The "Free at Last" exhibit will be on display daily from 9:00 AM to 5:00 PM at the site from May 7 though June 2, 2007. For more information, please contact Linda Rosenblum, Education Specialist, by phone at (785) 354-4273 or by email by clicking here.

 
Superintendent Dennis Vasquez welcomes the 60 new United States citizens, with the Honorable Julie A. Robinson, U.S. District Court Judge, and Pedro L. Irigonegaray, attorney-at-law, on stage.

Superintendent Dennis Vasquez welcomes the 60 new United States citizens, with the Honorable Julie A. Robinson, U.S. District Court Judge, and Pedro L. Irigonegaray, attorney-at-law, on stage.

National Park Service/Cheryl DeShazer

Brown v. Board of Education National Historic Site Welcomes 60 New U.S. Citizens from 35 Countries

Date: April 27, 2007

The United States District Court, District of Kansas, held naturalization proceedings in the auditorium of Brown v. Board of Education National Historic Site on Friday, April 27, 2007. During the ceremony, 60 people from 35 different countries became new United States citizens. The Honorable Julie A. Robinson, U.S. District Court Judge, presided over the proceedings.

After they recited the Oath of Allegiance, attorney-at-law and naturalization chairman Pedro L. Irigonegaray welcomed the new citizens with the story of Mrs. Lucinda Todd, one of the 13 plaintiffs from Kansas in the Brown v. Board of Education case. Mementos of the event were provided by: the National Society of Colonial Dames of America in the State of Kansas; the Topeka Bar Association; and the Topeka, Prairie Flint Hills and John Haupt chapters of the Daughters of the American Revolution.

 
Postcard with image taken in the 1960s of African American men and women holding hands while being watched by white men in uniforms.

Songs of the Movement

Date: March 16, 2007
Contact: Dennis Vasquez, National Park Service, (785)354-4273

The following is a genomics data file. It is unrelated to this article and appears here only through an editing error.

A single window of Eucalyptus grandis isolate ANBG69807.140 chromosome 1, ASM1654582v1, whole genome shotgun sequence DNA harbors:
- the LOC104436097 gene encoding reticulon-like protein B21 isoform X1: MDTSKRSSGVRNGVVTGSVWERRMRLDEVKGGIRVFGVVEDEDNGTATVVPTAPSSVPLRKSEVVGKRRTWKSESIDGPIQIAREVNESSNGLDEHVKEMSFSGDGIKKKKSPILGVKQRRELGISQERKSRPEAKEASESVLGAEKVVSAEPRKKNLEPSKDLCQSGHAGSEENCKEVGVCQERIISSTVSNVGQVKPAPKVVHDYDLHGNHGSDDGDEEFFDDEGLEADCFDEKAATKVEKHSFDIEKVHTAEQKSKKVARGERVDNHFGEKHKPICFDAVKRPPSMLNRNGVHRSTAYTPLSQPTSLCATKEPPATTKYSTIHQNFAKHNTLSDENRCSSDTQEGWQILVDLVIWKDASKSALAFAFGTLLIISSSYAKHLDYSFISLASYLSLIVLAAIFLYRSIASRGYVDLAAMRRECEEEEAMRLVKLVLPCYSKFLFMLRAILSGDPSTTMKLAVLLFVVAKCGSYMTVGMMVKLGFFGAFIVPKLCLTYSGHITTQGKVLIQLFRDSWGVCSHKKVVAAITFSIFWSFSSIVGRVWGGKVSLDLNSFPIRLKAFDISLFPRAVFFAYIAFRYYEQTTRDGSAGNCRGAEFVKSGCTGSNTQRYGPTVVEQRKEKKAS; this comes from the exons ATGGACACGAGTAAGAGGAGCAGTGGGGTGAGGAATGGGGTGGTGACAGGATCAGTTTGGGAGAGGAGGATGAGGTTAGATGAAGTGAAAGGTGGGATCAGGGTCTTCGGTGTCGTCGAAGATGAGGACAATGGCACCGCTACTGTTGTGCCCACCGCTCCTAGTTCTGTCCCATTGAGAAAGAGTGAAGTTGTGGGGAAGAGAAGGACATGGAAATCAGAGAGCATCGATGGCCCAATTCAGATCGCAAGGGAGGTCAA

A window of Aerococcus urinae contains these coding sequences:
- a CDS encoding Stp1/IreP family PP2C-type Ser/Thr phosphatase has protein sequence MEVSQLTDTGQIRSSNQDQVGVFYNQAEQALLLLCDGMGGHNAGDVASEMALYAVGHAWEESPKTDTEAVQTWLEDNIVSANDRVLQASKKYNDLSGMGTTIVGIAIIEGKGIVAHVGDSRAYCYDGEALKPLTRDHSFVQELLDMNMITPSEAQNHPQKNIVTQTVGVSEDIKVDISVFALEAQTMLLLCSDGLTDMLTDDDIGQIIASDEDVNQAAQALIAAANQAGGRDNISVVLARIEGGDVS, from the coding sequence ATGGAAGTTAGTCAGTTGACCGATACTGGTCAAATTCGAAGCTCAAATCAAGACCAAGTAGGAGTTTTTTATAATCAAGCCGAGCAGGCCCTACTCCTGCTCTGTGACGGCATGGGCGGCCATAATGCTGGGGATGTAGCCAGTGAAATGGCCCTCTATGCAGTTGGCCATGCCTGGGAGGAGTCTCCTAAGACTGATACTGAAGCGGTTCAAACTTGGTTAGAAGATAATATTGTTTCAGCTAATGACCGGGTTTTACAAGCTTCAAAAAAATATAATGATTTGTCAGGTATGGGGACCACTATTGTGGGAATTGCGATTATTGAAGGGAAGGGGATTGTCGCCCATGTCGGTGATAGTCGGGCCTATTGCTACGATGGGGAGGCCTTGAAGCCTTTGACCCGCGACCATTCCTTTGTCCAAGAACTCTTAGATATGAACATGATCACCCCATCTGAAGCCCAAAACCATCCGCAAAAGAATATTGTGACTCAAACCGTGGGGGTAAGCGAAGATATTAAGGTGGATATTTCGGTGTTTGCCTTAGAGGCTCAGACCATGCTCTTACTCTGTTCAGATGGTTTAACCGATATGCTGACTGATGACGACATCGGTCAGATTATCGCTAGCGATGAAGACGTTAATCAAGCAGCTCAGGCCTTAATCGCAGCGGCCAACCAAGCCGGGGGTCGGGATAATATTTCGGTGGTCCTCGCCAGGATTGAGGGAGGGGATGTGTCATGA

Contact: Cheryl Brown Henderson, Brown Foundation, (785) 235-3939

Topeka, KS—On Sunday, March 25, 2007, the Brown Foundation and the National Park Service will celebrate Women’s History Month with a program entitled “We Shall Overcome: Songs of the Movement,” featuring Dr. Dorothy Cotton, who worked with Dr. Martin Luther King, Jr. and the Southern Christian Leadership Conference.

Dr. Cotton is known as a speaker, singer, peacemaker and visionary. She was a key staff member, organizer and education director with the Southern Christian Leadership Conference, the organization founded by Dr. Martin Luther King, Jr. Dr. Cotton uses “Songs of the Movement” to tell her story of America’s struggle for civil rights.

In 1967 Dr. King commented on her civil rights work, when he said, “Dorothy Cotton’s bravery, insight and steadfastness have been invaluable to the Movement.”

The program will also feature musical selections by the Highland Park High School Gospel Choir, under the direction of Pam Berry.

The program will take place at 3:00 p.m., Sunday, March 25, 2007, at Brown v. Board of Education National Historic Site. For more information or to RSVP by March 23, contact the Brown Foundation at (785)235-3939 or e-mail by clicking here. The event is free and open to the public.

Brown v. Board of Education National Historic Site is open daily from 9:00 AM to 5:00 PM with no fee, excluding Thanksgiving, Christmas Day and New Year’s Day. The site is located at: 1515 SE Monroe Topeka, Kansas 66612 785-354-4273

 
African American children marching in 1963 in Birmingham, Alabama.

Mighty Times; The Children's March

Date: February 14, 2007
Contact: Dennis Vasquez, (785) 354-4273
Contact: Cheryl Brown Henderson, (785) 235-3939

Topeka, KS-The National Park Service and the Brown Foundation will host the Academy Award-winning documentary film, Mighty Times: The Children's March, produced by the Southern Poverty Law Center in Montgomery, Alabama. The discussion following the documentary will be led by Children's March organizers, Dr. Shelley Stewart and Rev. James Bevel.